Our newest addition to the team is Charlotte Hitch, who has come on board the good ship Vet School Success to bring you some fascinating articles with a more exotic flavour. It’s great to have Charlotte on the team and she takes up the role of Vet News Exotics Editor. Welcome Charlotte 🙂
Lymphocytic Choriomeningitis Virus (LCMV) in Marmosets
Charlotte Hitch (Vet News Exotics Editor)
Lymphocytic choriomeningitis is an infectious zoonotic viral disease which affects a family of New World monkeys called Callitrichids, including the species Callithrix jacchus, or the common marmoset, an increasingly popular exotic pet especially in the United Kingdom and USA. In 1991, in a zoo in Texas, 5 of 7 pygmy marmosets died after exposure to infected neonatal mice. Hence, the LCM virus, once present in a population of Callitrichids, poses a significant risk to simian health.
The secondary effects of contracting LCM, an arenavirus-induced condition, include aseptic meningitis and Callitrichid hepatitis (CH), a commonly fatal disease which presents itself in the form of clinical signs such as dyspnoea (shortness of breath), anorexia (loss of appetite), lethargy (extreme tiredness), and jaundice (yellowish pigmentation of the skin and the ocular sclera). In basic terms, the pathology of CH consists of an inflamed liver which may be likely to develop cirrhosis or fibrosis, and metabolic disorders often follow.
The LCM virus can be carried by the common house mouse, Mus musculus, and can be caught through exposure to the faeces, saliva, milk, nasal secretions, semen or urine of an infected specimen. M. musculus are a reservoir species; they are able to carry and spread the virus to other species without being harmed or killed by it. Captive marmosets are particularly at risk due to unnatural contact with infected house mice, and also because of the difficulty in controlling such carriers.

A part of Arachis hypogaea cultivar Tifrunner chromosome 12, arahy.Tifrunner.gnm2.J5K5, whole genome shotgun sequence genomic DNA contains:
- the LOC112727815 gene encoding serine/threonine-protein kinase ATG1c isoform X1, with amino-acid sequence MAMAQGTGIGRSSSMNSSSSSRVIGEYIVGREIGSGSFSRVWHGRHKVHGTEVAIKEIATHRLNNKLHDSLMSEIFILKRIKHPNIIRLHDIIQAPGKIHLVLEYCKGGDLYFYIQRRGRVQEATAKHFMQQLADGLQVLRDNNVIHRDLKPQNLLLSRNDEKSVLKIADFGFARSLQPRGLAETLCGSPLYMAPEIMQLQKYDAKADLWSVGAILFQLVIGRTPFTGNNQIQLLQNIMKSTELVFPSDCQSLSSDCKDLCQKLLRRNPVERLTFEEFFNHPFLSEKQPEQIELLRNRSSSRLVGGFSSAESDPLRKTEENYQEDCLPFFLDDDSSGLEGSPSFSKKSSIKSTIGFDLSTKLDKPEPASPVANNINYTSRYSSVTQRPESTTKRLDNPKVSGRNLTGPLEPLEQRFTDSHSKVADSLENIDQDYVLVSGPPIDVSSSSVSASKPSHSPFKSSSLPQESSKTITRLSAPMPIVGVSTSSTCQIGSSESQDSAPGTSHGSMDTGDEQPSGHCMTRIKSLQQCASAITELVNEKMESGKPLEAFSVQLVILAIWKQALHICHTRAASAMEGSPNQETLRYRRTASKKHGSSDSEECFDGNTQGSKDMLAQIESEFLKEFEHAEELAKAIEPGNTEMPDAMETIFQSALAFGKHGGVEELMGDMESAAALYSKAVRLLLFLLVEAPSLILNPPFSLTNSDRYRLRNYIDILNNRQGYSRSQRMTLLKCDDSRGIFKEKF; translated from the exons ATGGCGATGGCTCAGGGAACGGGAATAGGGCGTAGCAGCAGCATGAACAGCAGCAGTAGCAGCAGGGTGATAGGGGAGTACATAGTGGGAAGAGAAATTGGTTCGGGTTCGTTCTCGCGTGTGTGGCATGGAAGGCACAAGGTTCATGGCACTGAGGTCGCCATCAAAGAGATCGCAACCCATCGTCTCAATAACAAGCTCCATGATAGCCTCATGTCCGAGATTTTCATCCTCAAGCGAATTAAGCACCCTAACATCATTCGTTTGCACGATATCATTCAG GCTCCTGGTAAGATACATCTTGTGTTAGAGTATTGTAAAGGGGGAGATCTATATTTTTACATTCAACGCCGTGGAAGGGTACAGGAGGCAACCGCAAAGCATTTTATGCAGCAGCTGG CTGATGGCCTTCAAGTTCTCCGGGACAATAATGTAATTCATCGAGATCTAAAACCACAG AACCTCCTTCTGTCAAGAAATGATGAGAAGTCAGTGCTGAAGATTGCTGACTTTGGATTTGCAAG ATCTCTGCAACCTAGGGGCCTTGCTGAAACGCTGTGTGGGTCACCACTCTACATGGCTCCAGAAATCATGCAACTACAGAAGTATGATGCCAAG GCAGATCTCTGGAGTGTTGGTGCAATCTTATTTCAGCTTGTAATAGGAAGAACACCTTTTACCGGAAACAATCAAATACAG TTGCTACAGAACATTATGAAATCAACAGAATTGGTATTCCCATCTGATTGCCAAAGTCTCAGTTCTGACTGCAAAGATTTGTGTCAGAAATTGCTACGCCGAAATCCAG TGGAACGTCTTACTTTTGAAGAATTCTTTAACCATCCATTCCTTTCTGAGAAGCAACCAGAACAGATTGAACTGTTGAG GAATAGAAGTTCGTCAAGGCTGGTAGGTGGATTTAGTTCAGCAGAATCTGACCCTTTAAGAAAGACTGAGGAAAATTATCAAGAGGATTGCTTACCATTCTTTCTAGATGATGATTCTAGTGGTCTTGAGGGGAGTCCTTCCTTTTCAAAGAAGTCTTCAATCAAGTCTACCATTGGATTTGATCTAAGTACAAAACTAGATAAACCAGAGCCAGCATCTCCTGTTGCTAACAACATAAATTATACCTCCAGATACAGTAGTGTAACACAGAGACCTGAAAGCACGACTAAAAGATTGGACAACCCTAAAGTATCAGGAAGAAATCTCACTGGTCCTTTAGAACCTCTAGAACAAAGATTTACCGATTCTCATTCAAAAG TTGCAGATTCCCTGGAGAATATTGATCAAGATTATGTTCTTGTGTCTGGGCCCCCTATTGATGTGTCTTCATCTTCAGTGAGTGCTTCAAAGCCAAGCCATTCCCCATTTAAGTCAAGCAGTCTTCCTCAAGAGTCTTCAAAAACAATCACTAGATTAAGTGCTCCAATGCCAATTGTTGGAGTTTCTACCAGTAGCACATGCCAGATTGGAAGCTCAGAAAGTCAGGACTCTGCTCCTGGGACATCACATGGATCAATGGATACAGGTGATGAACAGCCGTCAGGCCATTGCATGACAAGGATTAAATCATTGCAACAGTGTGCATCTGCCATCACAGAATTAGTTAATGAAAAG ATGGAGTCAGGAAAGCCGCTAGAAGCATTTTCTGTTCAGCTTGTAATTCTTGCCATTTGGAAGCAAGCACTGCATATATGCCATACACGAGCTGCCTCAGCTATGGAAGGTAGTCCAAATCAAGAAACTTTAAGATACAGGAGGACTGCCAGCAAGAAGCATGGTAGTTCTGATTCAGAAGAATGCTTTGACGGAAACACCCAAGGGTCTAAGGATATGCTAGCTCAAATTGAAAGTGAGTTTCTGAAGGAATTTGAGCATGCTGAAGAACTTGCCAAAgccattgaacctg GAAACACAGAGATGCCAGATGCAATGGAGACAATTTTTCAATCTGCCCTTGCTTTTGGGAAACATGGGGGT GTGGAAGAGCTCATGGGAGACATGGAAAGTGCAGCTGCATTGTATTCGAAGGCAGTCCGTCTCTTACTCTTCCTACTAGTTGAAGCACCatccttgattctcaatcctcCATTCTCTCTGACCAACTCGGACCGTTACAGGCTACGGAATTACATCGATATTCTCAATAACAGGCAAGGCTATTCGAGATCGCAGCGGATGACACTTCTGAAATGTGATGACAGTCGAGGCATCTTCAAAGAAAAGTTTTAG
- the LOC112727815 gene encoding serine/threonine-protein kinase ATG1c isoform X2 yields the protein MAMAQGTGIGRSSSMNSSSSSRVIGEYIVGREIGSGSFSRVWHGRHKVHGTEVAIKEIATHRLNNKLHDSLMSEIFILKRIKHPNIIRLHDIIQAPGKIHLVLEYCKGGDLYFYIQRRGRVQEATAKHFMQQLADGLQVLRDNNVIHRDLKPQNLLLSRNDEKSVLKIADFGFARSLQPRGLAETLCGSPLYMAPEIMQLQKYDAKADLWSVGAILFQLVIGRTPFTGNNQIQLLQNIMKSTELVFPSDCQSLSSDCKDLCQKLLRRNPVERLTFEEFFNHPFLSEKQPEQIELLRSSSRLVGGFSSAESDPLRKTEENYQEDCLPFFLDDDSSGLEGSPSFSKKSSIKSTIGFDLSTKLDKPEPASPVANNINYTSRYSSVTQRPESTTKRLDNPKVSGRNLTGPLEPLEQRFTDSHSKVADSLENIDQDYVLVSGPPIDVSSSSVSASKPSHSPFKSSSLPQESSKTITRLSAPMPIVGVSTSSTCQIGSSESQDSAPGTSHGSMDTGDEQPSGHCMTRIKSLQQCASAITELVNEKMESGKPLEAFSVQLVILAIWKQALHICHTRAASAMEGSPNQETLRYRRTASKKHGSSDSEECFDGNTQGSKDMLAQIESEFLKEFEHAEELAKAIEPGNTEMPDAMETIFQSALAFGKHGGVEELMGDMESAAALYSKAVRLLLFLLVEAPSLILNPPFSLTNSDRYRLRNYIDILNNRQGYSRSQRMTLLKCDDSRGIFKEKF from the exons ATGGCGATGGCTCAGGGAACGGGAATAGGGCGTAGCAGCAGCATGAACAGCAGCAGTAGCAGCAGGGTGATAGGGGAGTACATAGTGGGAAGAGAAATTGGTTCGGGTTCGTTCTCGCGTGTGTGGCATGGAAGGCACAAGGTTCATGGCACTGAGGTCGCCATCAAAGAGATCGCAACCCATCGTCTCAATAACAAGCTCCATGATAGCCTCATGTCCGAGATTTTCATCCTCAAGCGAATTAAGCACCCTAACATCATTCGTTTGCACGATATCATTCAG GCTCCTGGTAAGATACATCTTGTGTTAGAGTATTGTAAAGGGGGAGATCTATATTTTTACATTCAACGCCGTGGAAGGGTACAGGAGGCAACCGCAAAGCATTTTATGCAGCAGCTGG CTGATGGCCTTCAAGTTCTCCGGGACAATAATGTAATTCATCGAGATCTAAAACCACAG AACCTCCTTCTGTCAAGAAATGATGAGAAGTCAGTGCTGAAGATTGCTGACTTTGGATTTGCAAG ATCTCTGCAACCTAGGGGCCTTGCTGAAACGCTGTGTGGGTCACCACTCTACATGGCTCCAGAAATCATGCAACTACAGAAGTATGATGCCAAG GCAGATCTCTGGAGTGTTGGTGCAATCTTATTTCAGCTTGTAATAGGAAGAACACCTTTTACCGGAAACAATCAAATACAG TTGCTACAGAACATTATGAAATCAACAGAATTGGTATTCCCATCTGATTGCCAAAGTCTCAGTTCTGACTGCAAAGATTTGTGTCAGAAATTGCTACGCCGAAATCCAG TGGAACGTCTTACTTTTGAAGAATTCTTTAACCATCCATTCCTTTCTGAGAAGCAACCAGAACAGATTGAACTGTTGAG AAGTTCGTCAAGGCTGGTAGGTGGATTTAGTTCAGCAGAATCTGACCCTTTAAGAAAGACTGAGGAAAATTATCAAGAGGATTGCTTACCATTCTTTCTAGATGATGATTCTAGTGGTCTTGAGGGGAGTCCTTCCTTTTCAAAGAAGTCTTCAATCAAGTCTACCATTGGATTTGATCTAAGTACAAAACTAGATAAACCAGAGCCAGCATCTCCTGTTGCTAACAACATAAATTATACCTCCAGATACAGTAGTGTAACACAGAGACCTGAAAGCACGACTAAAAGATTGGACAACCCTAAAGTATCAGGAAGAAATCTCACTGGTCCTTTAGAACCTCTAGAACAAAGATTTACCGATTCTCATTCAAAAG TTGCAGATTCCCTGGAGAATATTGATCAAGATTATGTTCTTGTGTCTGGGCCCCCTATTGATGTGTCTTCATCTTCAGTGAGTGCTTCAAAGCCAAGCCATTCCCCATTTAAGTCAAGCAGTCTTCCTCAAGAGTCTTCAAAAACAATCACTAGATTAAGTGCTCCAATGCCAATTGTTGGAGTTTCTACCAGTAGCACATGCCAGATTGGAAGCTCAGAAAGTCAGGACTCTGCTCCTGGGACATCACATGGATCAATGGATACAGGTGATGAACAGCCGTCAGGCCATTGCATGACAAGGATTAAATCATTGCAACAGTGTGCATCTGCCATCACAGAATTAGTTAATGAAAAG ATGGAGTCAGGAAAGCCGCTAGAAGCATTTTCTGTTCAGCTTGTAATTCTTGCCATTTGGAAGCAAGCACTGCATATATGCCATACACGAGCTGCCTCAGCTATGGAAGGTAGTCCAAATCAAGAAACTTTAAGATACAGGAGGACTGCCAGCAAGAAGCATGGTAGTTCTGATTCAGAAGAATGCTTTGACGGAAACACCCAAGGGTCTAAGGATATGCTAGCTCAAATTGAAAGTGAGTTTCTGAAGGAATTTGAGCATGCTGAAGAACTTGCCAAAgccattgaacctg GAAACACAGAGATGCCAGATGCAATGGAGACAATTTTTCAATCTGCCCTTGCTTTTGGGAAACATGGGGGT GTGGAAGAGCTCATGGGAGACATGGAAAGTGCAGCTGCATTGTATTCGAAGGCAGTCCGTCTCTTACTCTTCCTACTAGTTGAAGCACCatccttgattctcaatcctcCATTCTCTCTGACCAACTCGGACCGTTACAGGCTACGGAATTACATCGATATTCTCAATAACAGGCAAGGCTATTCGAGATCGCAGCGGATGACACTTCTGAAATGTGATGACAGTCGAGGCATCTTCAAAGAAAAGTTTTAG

Transmission can also be vertical, i.e. to unborn foetuses in utero through the placenta – possibly producing infected offspring.
While its effectiveness has not yet be confirmed, the drug ribavirin may be used on a trial basis to treat the initial LCMV infection; however once CH develops, the chances of survival are greatly reduced. Additionally, ribavirin is teratogenic (may lead to the formation of teratomas). The virus may be inactivated by hypochlorite solution, heat, UV light or gamma irradiation if disinfecting a contaminated area. Corticosterone, an anti-inflammatory drug, may be used to treat the encephalitic effects of the infection – reducing the cerebral and spinal cord inflammation. It is also highly recommended to avoid feeding captive marmosets mouse pups, as other proteinous food items such as mealworms should suffice; however this preventative method will be ineffective once infection has already occurred.
Currently, Callitrichid Hepatitis is incurable but treatable with increased rest and diet regulation, through reduction of dietary fats. Future developments in regenerative medicine may allow treatment of CH through intravenous transplantation of cord blood stem cells into the liver, replacing damaged hepatocytes and restoring normal hepatic and immune function. While these ideas are still in the development and pre-testing stages, precautions must be taken to control reservoir species such as mice to prevent rodent-borne transmission to captive marmosets.
Pathology and Immunohistochemistry of Callitrichid Hepatitis, an Emerging Disease of Captive New World Primates Caused by Lymphocytic Choriomeningitis Virus, American Journal of Pathology, Vol. 148, No. 5, November 1995